‘Born to Run’ author speaks to University

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“Born to Run” author Christopher McDougall speaks to the University

In Focus Editor and In Focus Editor

Campus and community members came to the Union Ballroom Tuesday night for a common cause to hear the author of the common read, Christopher McDougall, speak about his experiences.

McDougall wrote the book “Born to Run,” which highlighted his experience looking for a tribe called the Tarahumara who live in the Copper Canyons of Mexico.

“It was a surprise to find this story,” McDougall said in his speech. “I wanted to know why the Tarahumara in Mexico had perfect health and perfect society.”

He explained the tribe has no history of cancer, heart disease or common illnesses that we have today along with no troubles with child or domestic abuse as well.

“It had to have something to do with the fact they could run long distances,” he said. His story evolved to explaining how he found that we, as a human species, survived by running very long distances and how that’s what we are designed to do.

Rodney Rogers, senior vice president and provost, introduced McDougall and said the story started with one simple question.

“Why [do] my feet hurt?” he said. “[McDougall] wanted to know why and what that question lead to was an amazing learning adventure.”

Rogers helped pick out the book as the common read for the year, as the book that all freshmen would be required to read before they started their first year.

“The way it worked was we had a committee of faculty, staff and students and another one from the community,” he said. “They reviewed many books then came up with a list for the top three. We then had to chose which one was best to provide students with a lot of perspectives and one that we could plan events around.”

Chair of the Common Reading Experience Danna Nelson-Beene was in charge of organizing the event along with her committee.

“We brought in the author and started with a fun run this morning,” Nelson-Beene said. “He has been interacting with the students all day. He is an interesting person.”

Freshman Christopher Carter came to the speech for the book signing the author hosted afterward and for his organization.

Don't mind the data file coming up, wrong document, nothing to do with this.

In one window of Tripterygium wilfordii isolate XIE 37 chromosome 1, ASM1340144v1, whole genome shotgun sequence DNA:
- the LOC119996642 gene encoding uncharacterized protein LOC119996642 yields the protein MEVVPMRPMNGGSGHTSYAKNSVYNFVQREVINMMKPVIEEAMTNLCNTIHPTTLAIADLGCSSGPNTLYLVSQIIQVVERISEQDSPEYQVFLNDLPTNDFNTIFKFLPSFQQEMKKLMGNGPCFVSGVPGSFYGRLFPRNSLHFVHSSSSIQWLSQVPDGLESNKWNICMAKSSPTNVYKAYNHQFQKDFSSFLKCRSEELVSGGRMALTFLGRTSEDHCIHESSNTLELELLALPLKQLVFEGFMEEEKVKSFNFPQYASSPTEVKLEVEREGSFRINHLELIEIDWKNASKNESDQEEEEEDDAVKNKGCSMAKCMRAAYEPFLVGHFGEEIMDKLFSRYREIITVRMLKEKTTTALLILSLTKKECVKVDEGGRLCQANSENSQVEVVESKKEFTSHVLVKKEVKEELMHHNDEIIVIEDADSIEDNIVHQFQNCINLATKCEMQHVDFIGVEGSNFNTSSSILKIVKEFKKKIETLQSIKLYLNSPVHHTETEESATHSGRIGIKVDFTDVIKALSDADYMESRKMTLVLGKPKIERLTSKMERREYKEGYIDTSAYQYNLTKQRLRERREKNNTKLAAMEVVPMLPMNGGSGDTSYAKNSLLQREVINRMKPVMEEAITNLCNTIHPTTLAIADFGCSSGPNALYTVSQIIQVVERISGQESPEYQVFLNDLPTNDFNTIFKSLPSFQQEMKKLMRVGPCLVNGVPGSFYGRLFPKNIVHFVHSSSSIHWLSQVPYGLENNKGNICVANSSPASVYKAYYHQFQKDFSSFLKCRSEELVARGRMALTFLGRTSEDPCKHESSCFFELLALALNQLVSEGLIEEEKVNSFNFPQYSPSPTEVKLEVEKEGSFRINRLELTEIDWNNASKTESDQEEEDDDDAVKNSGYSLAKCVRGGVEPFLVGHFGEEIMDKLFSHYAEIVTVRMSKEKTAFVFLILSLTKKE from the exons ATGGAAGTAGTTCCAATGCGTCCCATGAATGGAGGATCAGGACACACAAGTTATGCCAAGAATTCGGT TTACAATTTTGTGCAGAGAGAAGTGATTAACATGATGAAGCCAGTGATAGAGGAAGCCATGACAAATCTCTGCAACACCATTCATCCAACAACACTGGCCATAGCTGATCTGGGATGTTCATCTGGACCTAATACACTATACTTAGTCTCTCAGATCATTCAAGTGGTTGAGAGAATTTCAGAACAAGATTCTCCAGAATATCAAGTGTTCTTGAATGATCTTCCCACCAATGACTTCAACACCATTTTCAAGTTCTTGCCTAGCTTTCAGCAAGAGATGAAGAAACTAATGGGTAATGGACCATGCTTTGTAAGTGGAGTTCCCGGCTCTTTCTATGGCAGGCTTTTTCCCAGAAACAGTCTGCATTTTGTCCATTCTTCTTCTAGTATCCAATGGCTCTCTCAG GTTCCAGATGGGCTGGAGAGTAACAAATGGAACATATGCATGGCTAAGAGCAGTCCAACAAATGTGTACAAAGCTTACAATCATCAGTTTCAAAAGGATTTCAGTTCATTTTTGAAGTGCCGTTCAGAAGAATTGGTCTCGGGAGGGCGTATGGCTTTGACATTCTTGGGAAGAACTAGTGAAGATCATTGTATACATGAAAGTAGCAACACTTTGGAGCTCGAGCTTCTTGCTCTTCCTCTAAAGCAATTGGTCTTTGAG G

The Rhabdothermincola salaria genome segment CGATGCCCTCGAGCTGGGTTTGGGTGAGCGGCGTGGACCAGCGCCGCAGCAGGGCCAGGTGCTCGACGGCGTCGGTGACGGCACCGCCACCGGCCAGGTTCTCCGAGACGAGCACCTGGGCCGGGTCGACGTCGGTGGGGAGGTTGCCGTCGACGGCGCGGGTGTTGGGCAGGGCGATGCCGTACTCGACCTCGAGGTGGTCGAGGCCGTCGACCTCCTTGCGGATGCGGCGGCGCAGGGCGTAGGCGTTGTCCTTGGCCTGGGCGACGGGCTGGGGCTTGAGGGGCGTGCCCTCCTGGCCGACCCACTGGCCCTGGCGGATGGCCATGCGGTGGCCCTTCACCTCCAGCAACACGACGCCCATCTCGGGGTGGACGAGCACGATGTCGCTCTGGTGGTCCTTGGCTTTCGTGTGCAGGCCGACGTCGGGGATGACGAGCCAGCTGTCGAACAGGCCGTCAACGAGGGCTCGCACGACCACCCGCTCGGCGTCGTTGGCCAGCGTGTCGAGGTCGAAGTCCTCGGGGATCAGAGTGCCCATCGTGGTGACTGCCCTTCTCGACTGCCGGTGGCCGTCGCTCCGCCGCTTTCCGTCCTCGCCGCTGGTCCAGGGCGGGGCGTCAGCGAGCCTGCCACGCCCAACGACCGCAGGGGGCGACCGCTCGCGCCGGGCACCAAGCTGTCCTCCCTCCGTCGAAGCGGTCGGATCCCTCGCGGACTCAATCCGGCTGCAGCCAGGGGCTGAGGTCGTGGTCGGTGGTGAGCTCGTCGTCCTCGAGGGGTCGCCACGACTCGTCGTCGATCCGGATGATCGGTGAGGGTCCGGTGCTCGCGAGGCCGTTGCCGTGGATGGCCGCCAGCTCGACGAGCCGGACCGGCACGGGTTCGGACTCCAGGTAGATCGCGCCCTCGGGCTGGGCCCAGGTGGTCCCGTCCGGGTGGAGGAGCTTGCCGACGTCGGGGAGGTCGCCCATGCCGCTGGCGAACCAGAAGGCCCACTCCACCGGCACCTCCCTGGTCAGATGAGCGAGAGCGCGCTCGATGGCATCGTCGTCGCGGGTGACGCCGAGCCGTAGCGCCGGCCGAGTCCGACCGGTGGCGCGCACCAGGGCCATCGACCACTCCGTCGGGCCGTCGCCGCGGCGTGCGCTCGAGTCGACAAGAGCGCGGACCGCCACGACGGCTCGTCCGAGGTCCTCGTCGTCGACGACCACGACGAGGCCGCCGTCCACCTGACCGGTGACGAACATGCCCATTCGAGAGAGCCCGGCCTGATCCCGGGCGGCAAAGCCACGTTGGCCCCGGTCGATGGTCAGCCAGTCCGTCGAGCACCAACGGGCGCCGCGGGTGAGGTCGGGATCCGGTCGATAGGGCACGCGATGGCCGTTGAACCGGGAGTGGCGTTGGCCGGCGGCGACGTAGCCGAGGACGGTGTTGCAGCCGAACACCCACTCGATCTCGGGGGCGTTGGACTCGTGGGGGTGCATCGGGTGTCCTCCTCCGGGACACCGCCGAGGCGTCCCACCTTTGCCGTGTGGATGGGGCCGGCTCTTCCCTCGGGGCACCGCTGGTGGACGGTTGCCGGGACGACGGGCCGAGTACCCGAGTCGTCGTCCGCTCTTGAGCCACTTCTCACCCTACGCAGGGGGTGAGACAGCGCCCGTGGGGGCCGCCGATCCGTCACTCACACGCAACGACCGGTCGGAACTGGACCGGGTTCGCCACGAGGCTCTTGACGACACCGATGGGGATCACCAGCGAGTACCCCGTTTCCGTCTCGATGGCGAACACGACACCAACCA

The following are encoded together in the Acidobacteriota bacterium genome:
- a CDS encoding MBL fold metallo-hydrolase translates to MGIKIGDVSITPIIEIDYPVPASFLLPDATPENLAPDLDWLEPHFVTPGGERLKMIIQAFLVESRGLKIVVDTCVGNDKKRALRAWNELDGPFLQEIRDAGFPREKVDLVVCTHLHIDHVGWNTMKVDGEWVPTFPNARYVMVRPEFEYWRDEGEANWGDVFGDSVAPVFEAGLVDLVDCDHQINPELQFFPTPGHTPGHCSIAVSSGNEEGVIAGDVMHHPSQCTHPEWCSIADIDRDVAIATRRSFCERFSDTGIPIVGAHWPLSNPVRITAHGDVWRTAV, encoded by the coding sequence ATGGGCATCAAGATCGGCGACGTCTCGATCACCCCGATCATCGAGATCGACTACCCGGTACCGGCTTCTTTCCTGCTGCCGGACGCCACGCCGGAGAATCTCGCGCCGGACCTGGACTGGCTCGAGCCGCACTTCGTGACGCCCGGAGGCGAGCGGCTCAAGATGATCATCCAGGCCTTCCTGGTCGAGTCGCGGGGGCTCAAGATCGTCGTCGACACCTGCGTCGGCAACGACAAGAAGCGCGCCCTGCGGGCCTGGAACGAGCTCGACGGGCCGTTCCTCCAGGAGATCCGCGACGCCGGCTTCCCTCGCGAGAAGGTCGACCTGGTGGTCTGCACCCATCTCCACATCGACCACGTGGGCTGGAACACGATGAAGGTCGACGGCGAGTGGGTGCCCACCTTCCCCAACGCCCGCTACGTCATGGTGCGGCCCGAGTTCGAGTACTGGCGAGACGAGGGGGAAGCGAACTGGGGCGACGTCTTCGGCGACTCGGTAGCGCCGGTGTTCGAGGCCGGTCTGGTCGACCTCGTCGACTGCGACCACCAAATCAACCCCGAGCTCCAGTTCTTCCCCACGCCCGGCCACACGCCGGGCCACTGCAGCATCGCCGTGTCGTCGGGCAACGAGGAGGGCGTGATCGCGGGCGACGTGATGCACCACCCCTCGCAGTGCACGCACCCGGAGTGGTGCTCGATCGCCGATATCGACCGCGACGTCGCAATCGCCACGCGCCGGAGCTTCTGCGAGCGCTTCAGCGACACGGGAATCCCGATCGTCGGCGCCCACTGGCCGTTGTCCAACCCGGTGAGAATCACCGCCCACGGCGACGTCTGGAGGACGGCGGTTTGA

“I liked [the book],” Carter said. “It was slow at first but nice, it had a good purpose; the book showed we can do anything we put our mind to. It was inspirational.”

Mayor Richard Edwards also came to hear McDougall speak.

“I love the book, my wife loved the book,” Edwards said. “Him coming tonight brought a common interest within the community.”

Edwards had worked with President Mary Ellen Mazey to make the common read a connection between the University and the community.

“We both worked for a visioning process and this is a bi-product,” Edwards said. “I’m here to really celebrate bringing the community and University together. We have struggled a little these past years but we are coming back.”

While many of the students who read the book for the Common Reading Assignment, freshman Cameron Bokas read the book a year before coming to the University.

“I came because it’s one of my favorite books,” Bokas said. “And I really wanted to meet him.”

The speech was interesting, informative and built upon the knowledge he already knew, Bokas said.

He didn’t know there was a book signing after the speech, so he ran back to his home to get his copy and came back for the signing.

“I’ve been a runner ever since third grade,” he said. “I read this book when I heard that it wasn’t like the other running books out there, and they were right.”

However, there was one person who wasn’t inspired to run.

“I’m not a runner like [McDougall],” Edwards said, “but I’ve done a lot of long distance walking.”